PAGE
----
I am also, anyway, trying to gather together some thoughts on how stress affects children, the main causes of stress, how it manifests and what might be done about it. According to Lewis, quite a few of the kids he messages on the Net are depressed. As I understand it, most of these kids are bright young people who generally get good marks at school and who all think that everybody else is doing OK. They therefore wonder what is wrong with themselves and blame themselves for how they feel. Apparently nobody is offering them support in developing critical insight into the fundamental problems inherent in bureaucratic education systems. For example the pervasive and permanent lack of the funding needed to supply enough labour for a process which is inherently labout intensive.

The closest thing I could see to being a valid and realistic prayer for kids of today goes something like this:
I am the result of 4 and a half thousand years of evolution;
I am part of this Earth and I belong here.
I have a right to be here and a right to live in freedom,
so long as I bring no deliberate harm to others.
Nobody can tell me what it is like to be me, and
nobody has the right to tell me what it ought to be like to be me.
I am here now and I like it.


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Thursday 18 Dec   very early, once again.

Have done some posts to the Mind & Brain discussion group at Yahoo groups. I was quite disappointed by how the overly prolific usual posters, jumped on what I said and seemingly misread it badly. I have made a response pointing out their misreadings and demanding that they carefully read again what I actually said. And I am really not impressed by the 'Quantum Consciousness' afficionados. They believe in fairy dust!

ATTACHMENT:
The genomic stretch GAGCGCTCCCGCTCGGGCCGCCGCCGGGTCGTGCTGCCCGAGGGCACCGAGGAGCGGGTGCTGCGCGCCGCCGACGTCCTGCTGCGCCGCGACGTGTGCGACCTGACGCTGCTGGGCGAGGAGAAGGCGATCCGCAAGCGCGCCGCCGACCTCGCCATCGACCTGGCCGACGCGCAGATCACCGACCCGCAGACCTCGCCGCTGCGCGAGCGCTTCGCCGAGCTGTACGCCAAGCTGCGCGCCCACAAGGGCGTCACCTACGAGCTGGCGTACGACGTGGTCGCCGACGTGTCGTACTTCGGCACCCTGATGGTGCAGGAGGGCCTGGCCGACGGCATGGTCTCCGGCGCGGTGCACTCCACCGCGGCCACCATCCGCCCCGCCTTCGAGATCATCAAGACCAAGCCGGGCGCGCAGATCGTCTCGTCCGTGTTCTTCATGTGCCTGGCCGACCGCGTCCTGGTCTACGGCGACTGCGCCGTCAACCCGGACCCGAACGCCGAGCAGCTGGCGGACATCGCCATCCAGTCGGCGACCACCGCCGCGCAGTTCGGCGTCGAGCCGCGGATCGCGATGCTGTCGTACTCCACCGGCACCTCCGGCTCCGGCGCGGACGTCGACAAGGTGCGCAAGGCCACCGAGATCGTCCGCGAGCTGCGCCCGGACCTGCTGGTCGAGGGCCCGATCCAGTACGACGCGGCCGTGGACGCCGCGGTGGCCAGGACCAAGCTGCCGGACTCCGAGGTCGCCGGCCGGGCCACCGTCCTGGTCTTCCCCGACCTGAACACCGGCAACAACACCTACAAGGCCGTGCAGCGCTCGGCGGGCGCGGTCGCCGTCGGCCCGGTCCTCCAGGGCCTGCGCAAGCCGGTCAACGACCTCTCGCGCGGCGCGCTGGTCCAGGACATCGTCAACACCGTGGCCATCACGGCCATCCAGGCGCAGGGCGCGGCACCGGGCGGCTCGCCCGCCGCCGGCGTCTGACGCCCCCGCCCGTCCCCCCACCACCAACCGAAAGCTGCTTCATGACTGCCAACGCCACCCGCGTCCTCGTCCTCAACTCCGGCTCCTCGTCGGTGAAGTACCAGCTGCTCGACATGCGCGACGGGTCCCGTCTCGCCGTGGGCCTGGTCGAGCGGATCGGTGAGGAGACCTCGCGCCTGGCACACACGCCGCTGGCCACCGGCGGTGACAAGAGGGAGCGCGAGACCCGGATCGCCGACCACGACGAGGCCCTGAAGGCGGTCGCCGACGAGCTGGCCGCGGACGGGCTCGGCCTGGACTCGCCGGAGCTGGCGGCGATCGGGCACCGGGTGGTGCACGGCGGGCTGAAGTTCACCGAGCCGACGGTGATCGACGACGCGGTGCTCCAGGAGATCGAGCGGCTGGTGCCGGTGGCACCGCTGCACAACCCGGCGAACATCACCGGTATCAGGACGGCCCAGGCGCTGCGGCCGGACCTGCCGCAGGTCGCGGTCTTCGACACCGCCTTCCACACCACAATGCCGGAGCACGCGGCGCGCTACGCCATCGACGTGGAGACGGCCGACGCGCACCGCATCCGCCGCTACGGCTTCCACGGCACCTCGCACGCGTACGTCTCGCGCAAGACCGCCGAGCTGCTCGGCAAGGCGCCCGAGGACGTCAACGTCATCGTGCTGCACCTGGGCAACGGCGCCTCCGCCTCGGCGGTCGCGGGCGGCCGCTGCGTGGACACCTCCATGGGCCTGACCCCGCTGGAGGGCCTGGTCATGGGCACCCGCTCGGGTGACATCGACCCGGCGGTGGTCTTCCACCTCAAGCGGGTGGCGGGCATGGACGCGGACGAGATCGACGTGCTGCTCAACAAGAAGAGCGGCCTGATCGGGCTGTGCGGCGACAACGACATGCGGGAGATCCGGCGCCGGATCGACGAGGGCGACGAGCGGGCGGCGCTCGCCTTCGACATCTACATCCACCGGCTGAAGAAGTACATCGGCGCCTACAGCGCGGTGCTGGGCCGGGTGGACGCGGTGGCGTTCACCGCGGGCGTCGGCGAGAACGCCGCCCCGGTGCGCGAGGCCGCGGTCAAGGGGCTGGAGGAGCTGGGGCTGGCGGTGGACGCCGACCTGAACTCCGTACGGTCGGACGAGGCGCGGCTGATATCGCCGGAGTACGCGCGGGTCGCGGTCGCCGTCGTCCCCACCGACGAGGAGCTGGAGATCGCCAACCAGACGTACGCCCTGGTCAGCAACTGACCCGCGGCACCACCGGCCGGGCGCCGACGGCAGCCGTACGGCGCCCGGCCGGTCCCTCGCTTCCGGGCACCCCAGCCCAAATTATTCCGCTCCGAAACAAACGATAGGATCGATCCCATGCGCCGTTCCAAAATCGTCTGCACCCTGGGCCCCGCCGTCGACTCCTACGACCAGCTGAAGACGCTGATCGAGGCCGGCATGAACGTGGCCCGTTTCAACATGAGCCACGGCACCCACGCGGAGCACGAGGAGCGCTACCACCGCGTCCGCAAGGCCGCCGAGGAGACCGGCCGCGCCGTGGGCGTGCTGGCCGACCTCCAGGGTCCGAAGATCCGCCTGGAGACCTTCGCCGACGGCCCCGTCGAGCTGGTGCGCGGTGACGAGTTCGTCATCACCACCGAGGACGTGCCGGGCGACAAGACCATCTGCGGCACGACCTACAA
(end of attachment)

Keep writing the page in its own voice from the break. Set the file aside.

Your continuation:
Xmas is upon us again! Seasonal madness, fit only for children really. I tried walking around Perth CBD shopping precinct and it was a real pain. Next week will be far worse.

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 Sat 27 Dec  after Xmas 

Well, I have survived the season so far. Quite well in fact ..... Santa was very nice to me. A new computer no less! Quite how the fincancing occurred for this I will never know. Obviously Glenda has been saving for some time. Lewis prescribed the technical specs. and Gwyneth gave moral support, as well as some heavy lifting it seems. [Her Tai Kwon Do is doing her good in more ways than one.]

Overal it seems Xmas has been a success, although the two youngest seem more than ever determined to argue about things. We all drove down to Narrogin on Xmas Day to see my in-laws, seeing that they cannot travel now. He can no longer drive and she never learned - at whose insistance I do not know - but it is too late for Lorne to start learning now. On the way back in the afternoon of Boxing Day I got breathalised once, at Bannister, and before that near Williams we saw someone being booked for speeding. Evidently he had been clocked by the on-board radar as he and the patrol car closed on each other. He had been going in the same direction - northwards - as we were going so the police had been coming south. As we drove past Lewis and I noticed that the woman in the passenger seat was giving her male driver a real ear full! She was still doing so when they overtook us further along the track, me at just under the 110kph speed limit and him over it [force of habit of course! Nothing to do with terminal stupidity or anything like that :-]